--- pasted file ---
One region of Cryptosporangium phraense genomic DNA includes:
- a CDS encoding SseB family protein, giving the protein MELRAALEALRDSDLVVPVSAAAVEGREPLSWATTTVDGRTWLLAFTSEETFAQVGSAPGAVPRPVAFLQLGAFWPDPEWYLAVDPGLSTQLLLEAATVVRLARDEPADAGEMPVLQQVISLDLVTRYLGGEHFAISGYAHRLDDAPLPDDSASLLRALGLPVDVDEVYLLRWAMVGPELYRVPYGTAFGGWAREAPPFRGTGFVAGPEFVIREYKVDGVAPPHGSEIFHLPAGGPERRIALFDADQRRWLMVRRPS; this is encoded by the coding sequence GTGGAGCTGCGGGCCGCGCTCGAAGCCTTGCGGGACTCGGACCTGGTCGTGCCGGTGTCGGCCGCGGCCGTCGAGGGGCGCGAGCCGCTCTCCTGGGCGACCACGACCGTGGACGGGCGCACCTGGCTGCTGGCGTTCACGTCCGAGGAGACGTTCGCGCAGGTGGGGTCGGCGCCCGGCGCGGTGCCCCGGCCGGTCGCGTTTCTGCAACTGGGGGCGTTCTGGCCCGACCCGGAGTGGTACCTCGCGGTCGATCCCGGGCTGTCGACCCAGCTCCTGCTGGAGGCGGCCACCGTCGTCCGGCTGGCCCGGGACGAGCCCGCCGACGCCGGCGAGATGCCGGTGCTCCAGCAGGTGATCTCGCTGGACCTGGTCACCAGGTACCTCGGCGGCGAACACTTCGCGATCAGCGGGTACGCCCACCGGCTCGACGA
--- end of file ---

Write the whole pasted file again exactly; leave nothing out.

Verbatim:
One region of Cryptosporangium phraense genomic DNA includes:
- a CDS encoding SseB family protein, giving the protein MELRAALEALRDSDLVVPVSAAAVEGREPLSWATTTVDGRTWLLAFTSEETFAQVGSAPGAVPRPVAFLQLGAFWPDPEWYLAVDPGLSTQLLLEAATVVRLARDEPADAGEMPVLQQVISLDLVTRYLGGEHFAISGYAHRLDDAPLPDDSASLLRALGLPVDVDEVYLLRWAMVGPELYRVPYGTAFGGWAREAPPFRGTGFVAGPEFVIREYKVDGVAPPHGSEIFHLPAGGPERRIALFDADQRRWLMVRRPS; this is encoded by the coding sequence GTGGAGCTGCGGGCCGCGCTCGAAGCCTTGCGGGACTCGGACCTGGTCGTGCCGGTGTCGGCCGCGGCCGTCGAGGGGCGCGAGCCGCTCTCCTGGGCGACCACGACCGTGGACGGGCGCACCTGGCTGCTGGCGTTCACGTCCGAGGAGACGTTCGCGCAGGTGGGGTCGGCGCCCGGCGCGGTGCCCCGGCCGGTCGCGTTTCTGCAACTGGGGGCGTTCTGGCCCGACCCGGAGTGGTACCTCGCGGTCGATCCCGGGCTGTCGACCCAGCTCCTGCTGGAGGCGGCCACCGTCGTCCGGCTGGCCCGGGACGAGCCCGCCGACGCCGGCGAGATGCCGGTGCTCCAGCAGGTGATCTCGCTGGACCTGGTCACCAGGTACCTCGGCGGCGAACACTTCGCGATCAGCGGGTACGCCCACCGGCTCGACGA